We had two international researchers make a special trip to Columbus this week just to examine specimens in the natural history collections! OK, they’re from Canada, but that’s still international right!? Anyway, we were pleased to welcome Tessa Plint and Dr. Fred Longstaffe of the Laboratory for Stable Isotope Science at the University of Western Ontario. They are part of a major research project that involves researchers at museums and universities from the American Museum of Natural History in New York to the Yukon Paleontology Program.
Castoroides, by Charles Knight.
The focus of this research is the Giant Beaver, Castoroides, that lived during the Pleistocene. It is a member of the beaver family but was much larger then the modern beaver. In fact, it was the size of a black bear! The most common Giant Beaver species was Castoroides ohioensis and, like the name suggests, it was first found right here in Ohio in 1837. Though it ranged across North America, fossil finds of the Giant Beaver are concentrated in states near the Great Lakes. This makes our specimens particularly important to this research project.
Sampling a Giant Beaver jaw with a Dremel tool.
We’re all familiar with today’s beaver, and how they cut down trees with their large, sharp curved incisors. The Giant Beaver had massive incisors, however there is no evidence so far that they cut down trees or made lodges. So what did they use these huge teeth for!? Even though Castoroides is one of the most widely distributed fossil genera in North America during the Pleistocene, little is known about their behavior or ecology. By sampling small amounts of bone from fossil specimens, the researchers will analyze the bone for stable isotopes of carbon, nitrogen, and oxygen. This will determine the food habits of the Giant Beaver and help determine this species’ place in the paleoenvironment. Tessa removed a small fragment of bone from two specimens using a Dremel tool (see photos). She also borrowed several small pieces of broken teeth to obtain samples the enamel and dentine. This involves the use of a MicroMill drill, thus the tooth samples had to be taken back to the lab at the University of Western Ontario for sampling. Museums are very cautious about any research proposal that requires destructive sampling of specimens. The researchers had to go through a detailed application process, approval by the Curator, and then final approval by our Collections Management Team. The scope of this project, as well as the credentials and experience of the researchers, met all of our criteria to allow for destructive sampling. We’re excited to learn the results of this innovative research and we’ll keep you updated in this blog!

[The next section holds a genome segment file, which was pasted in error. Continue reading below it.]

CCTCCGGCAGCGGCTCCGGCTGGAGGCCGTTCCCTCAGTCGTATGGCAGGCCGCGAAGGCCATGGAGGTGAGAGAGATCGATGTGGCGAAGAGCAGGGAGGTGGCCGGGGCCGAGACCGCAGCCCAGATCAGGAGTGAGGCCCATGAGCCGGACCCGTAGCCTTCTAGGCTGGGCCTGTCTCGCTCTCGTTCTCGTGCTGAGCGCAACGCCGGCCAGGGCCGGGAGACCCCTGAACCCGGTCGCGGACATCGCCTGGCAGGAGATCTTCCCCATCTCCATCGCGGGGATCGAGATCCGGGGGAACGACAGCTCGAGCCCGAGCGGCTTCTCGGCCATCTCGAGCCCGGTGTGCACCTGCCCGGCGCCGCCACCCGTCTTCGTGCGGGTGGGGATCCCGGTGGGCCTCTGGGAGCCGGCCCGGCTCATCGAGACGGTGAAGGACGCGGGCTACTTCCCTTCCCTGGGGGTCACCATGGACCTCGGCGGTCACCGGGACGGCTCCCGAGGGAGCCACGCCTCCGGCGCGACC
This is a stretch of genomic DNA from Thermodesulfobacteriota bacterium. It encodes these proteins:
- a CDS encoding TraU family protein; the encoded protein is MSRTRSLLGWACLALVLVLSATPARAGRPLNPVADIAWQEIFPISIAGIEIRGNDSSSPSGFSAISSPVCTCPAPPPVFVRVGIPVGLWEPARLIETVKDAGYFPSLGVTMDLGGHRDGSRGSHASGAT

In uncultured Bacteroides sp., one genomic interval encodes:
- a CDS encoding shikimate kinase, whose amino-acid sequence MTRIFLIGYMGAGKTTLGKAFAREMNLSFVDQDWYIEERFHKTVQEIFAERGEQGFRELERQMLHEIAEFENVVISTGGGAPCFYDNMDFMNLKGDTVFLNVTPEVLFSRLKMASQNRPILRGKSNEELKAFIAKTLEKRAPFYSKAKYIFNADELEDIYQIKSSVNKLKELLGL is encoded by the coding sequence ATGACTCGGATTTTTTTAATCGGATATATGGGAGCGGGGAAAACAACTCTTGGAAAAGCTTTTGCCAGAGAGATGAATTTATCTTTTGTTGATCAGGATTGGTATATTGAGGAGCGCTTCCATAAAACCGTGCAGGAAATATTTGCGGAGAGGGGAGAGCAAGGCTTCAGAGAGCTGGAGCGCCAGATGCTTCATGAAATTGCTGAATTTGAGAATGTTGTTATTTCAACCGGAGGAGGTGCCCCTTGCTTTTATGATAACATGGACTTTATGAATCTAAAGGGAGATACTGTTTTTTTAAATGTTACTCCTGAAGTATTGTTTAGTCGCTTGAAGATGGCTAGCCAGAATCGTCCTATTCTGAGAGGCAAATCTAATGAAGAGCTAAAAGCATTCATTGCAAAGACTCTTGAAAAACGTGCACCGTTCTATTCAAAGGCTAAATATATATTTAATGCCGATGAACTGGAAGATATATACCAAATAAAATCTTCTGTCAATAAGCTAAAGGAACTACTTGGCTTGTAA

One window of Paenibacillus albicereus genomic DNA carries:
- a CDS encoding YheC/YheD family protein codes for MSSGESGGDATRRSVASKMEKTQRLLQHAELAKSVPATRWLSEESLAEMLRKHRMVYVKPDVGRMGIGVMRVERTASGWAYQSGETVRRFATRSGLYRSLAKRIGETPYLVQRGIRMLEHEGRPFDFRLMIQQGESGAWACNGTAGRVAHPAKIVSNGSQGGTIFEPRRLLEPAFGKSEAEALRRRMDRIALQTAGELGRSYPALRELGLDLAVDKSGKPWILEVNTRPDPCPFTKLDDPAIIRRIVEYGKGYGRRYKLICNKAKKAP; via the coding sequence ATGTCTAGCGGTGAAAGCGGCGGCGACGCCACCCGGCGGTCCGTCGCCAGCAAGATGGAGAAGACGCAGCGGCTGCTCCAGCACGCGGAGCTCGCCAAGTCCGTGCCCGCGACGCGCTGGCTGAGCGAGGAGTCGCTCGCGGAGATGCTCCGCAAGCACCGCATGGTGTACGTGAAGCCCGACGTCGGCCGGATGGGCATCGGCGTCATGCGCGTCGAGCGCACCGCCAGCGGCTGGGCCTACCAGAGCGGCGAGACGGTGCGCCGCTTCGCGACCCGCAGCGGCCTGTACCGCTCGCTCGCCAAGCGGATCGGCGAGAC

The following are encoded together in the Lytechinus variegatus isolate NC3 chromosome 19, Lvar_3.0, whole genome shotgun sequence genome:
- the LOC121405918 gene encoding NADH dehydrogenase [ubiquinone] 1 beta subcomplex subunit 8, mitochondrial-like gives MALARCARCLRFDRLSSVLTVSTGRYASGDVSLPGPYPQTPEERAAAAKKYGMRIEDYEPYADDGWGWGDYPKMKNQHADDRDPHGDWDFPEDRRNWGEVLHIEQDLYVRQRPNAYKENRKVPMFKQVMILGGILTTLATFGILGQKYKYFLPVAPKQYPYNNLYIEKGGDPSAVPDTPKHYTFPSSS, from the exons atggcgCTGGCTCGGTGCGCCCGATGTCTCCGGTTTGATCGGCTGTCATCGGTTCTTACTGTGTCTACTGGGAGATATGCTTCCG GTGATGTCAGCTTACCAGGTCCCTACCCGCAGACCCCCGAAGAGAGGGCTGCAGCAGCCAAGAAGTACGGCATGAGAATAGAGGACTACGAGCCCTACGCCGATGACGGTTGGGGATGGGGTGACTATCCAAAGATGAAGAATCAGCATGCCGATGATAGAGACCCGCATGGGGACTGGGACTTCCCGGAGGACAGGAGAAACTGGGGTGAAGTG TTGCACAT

So where can you go to see Giant Beaver fossils? Well, there are several skulls on exhibit right now in the Natural History Mall of the Ohio Historical Center! And a Giant Beaver skull will be featured in our upcoming exhibit entitled “Going, Going, GONE? Endangered and Extinct Species”, which will open on July 2nd. Or if you want to see a full-sized, scientifically accurate artist reconstruction of this species, visit the Ice Age Exhibit at Cincinnati Museum of Natural History in the Cincinnati Museum Center.
A Giant Beaver model being removed from latex molds, Cincinnati Museum Center.